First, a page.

Imagine not being able to write a cheque or to read your child a bedtime story. Imagine having to say that your glasses are broken so that you can ask someone to fill in a form for you. As the world acknowledged Dyslexia Awareness Day yesterday, we reached out to the Dyslexia Association to help further raise awareness. Here’s what they shared with us:
Truth be told, there should be no one whose everyday life is seriously challenged like this by disabling dyslexia. Since the 1930s we have known how to teach dyslexics using specific learning programmes, so that they can learn to read, write and spell like everyone else. The Dyslexia Association here in Trinidad has been training teachers since 1990. The Association has trained over 1000 teachers. During the Easter holidays and in July, teachers attend the training sessions from all corners of Trinidad and Tobago to learn how to teach failing students in their classrooms.
The Dyslexia Association puts parents and adult dyslexics in touch with these teachers for screening and the tutoring they so badly need.
We have also known for a very long time that a core deficit in failing readers is poor phonological awareness (the ability to judge the separate sounds in words; and this includes rhyming ability). The children affected are not only dyslexic children, but also children who come to school with limited language experiences because there may not be enough language in the home or in day care centres; or whose hearing has been challenged in pre-school years by chronic middle ear infection (sometimes called ‘sticky ear’). We know that if we train phonological awareness early we can change the reading outcomes of these children.
We could virtually guarantee that all children will be reading by Standard One, if they had just half an hour a day in targeted phonological awareness training while they are in the first two years at school. The skills to provide this training are right here. We do not have to import experts to do this. To date the Dyslexia Association has trained 400 teachers in a specific programme to train phonological awareness, the NOW! (Neuro-development of Words) programme for Speech, Reading and Spelling. If these teachers were assigned to Infant 1 and 2 classes, at little or no cost, a start could soon be made.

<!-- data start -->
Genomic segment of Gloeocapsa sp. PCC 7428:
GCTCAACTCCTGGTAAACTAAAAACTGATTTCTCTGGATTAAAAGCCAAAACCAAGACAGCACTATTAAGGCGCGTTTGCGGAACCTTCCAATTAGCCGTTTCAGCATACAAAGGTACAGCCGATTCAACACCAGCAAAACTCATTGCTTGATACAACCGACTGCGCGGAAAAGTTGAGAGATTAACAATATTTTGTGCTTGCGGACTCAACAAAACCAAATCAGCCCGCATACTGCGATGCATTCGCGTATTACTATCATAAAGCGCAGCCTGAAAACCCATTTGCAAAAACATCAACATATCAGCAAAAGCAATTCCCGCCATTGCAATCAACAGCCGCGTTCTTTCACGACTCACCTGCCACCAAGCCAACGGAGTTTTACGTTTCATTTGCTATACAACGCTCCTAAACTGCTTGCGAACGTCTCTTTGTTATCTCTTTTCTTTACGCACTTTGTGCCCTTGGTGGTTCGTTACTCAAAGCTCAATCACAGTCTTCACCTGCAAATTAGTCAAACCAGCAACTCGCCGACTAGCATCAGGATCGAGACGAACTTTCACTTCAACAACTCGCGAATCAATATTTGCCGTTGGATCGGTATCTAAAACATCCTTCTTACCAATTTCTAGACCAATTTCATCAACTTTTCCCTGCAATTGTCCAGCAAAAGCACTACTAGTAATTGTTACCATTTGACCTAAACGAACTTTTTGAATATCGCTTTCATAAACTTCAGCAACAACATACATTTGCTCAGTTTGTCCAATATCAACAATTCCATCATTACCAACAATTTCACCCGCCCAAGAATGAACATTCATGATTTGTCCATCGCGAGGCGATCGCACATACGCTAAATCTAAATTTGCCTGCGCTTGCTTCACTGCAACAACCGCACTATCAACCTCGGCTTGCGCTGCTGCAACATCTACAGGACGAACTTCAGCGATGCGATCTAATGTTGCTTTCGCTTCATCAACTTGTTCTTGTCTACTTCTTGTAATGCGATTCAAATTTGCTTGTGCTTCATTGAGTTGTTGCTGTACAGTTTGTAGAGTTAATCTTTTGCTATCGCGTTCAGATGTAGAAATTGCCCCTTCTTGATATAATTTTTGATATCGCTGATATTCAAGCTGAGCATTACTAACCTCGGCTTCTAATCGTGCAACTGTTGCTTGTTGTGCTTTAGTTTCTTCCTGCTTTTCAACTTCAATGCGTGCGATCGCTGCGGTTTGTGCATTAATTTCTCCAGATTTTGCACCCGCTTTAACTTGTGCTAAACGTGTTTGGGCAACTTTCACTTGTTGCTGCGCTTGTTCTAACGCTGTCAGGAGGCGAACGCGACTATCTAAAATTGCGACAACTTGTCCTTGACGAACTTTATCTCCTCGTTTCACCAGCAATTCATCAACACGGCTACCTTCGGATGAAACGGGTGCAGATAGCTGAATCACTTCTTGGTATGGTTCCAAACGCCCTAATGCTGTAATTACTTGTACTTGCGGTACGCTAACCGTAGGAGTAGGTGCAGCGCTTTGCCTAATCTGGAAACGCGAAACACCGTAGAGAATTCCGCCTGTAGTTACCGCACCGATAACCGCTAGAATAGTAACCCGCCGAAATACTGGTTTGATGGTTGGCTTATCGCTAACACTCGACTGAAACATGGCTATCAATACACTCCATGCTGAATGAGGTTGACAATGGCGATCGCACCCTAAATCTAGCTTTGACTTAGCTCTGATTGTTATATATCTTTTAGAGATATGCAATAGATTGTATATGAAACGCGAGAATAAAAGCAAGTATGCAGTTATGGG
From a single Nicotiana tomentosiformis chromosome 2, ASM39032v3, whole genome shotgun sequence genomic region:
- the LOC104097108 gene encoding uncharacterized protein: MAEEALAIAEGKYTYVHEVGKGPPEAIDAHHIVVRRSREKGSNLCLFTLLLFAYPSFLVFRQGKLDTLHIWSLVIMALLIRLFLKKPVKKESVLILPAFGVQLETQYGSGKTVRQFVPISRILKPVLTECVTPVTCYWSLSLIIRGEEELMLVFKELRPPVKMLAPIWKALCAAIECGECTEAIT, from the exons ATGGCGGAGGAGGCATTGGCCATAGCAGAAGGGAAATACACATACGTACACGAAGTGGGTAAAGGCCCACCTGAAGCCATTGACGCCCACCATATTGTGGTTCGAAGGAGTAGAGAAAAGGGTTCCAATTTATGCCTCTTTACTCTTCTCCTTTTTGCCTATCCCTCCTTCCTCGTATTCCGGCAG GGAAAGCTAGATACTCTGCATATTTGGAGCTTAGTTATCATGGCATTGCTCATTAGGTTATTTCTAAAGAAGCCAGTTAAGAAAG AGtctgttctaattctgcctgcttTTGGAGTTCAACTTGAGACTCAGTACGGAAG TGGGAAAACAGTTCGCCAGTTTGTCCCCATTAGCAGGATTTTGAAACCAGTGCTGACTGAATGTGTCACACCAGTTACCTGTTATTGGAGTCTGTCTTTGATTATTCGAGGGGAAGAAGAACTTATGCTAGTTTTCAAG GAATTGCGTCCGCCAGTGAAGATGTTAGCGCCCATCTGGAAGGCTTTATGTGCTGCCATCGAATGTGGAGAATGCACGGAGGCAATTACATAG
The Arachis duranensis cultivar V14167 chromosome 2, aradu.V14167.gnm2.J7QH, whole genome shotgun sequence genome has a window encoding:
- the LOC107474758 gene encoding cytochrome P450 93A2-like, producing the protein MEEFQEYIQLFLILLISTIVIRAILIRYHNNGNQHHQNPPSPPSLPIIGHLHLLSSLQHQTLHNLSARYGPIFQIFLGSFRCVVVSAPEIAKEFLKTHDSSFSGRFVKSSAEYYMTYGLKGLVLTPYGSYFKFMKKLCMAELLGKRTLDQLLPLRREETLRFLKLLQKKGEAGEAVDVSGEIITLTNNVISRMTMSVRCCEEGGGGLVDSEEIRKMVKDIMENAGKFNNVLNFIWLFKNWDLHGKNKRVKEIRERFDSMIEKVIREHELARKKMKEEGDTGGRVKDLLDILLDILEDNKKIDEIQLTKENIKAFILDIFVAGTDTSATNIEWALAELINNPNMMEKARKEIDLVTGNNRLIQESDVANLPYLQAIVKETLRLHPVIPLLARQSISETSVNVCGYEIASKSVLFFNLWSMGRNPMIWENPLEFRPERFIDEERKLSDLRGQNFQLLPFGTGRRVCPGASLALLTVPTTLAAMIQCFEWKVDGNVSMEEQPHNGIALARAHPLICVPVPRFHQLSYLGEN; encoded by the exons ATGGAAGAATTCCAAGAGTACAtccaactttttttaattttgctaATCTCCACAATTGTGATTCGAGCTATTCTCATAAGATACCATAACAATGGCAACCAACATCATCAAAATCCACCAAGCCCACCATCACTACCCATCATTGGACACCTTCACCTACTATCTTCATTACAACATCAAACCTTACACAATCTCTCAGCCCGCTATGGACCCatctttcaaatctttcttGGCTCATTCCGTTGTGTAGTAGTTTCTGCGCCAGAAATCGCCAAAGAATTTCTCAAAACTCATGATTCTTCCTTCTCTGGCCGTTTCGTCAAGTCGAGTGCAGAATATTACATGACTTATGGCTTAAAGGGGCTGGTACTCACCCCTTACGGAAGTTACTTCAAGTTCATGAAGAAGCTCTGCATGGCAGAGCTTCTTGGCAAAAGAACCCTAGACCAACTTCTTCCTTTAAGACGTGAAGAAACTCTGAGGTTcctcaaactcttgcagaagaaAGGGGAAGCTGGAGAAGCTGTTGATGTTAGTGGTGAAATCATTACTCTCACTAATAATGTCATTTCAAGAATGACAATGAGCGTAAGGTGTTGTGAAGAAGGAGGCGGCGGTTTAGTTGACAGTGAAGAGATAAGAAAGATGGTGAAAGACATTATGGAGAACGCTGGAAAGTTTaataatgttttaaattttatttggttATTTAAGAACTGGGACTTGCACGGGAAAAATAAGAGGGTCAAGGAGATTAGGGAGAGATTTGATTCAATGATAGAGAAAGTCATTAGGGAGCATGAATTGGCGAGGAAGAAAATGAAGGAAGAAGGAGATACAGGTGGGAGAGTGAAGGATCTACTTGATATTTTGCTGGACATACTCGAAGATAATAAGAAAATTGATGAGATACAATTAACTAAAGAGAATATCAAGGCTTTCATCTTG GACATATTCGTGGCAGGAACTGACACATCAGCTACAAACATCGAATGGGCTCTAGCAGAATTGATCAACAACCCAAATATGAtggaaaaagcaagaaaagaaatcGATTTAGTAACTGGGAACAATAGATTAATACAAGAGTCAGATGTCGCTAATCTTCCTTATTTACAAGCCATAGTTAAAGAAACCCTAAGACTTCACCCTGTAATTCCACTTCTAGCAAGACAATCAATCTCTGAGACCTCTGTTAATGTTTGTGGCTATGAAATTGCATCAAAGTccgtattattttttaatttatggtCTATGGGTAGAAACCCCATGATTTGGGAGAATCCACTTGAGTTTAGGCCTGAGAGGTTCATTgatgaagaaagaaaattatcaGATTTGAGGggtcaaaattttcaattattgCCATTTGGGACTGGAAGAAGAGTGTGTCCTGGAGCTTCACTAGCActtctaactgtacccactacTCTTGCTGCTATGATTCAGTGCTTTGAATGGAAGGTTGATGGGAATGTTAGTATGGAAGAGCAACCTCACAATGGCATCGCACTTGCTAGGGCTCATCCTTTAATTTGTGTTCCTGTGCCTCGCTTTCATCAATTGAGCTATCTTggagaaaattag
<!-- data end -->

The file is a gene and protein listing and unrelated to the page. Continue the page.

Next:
A further 600 teachers have been trained in a structured multi-sensory phonics programme. Most of these teachers are in the Teaching Service but not able to fully implement the programmes in their schools. In time, these teachers could be used as dedicated remedial teachers in all ‘at risk’ schools, and as training continues, eventually to all primary schools.
Do we see the day when dyslexia will just be an ‘educational hiccup’ detected in the early stages of a child learning to read; just a low hurdle that the child is helped by a trained teacher and then runs off on their own to gain the prize of reading fluency? The time to act is now! No child should be left struggling to learn to read while the adults around him/her put the blame firmly on his/her shoulders. It is not the child’s responsibility to ‘learn to read’, it is our responsibility to TEACH reading, and to refer children who are struggling for assessment and targeted intervention with a tutor who has been trained in specific techniques to teach failing readers.
Literacy failure is a serious problem. If a child or young person cannot read, of what use is going to school? Every subject requires the ability to read, even Maths. Think of the classroom situation and a struggling reader embarrassed at his/her inability. The snickers, the finger pointing, the blame, the shame: would it not be easier to skip school, to feign sickness, or even to go reluctantly to school and be disruptive to mask the disabling condition? As young people struggle with this spiral of failure and blame, many of them become depressed, have suicidal thoughts or worse, skip school to join gangs where they can be ‘successful’. The link between school failure, frustration, anger and violence is well recognised and is no doubt contributing to the crisis of violent crime now plaguing the country. We are reaping the results of failing to teach our children to read. In short, we are spending our tax dollars badly.
The Dyslexia Association can provide screening and tutoring in your community. The Student Support Services of the Ministry of Education, and UWI Psycho-educational and Diagnostic Centre (PEDIC) can provide assessment.
Contact the Dyslexia Association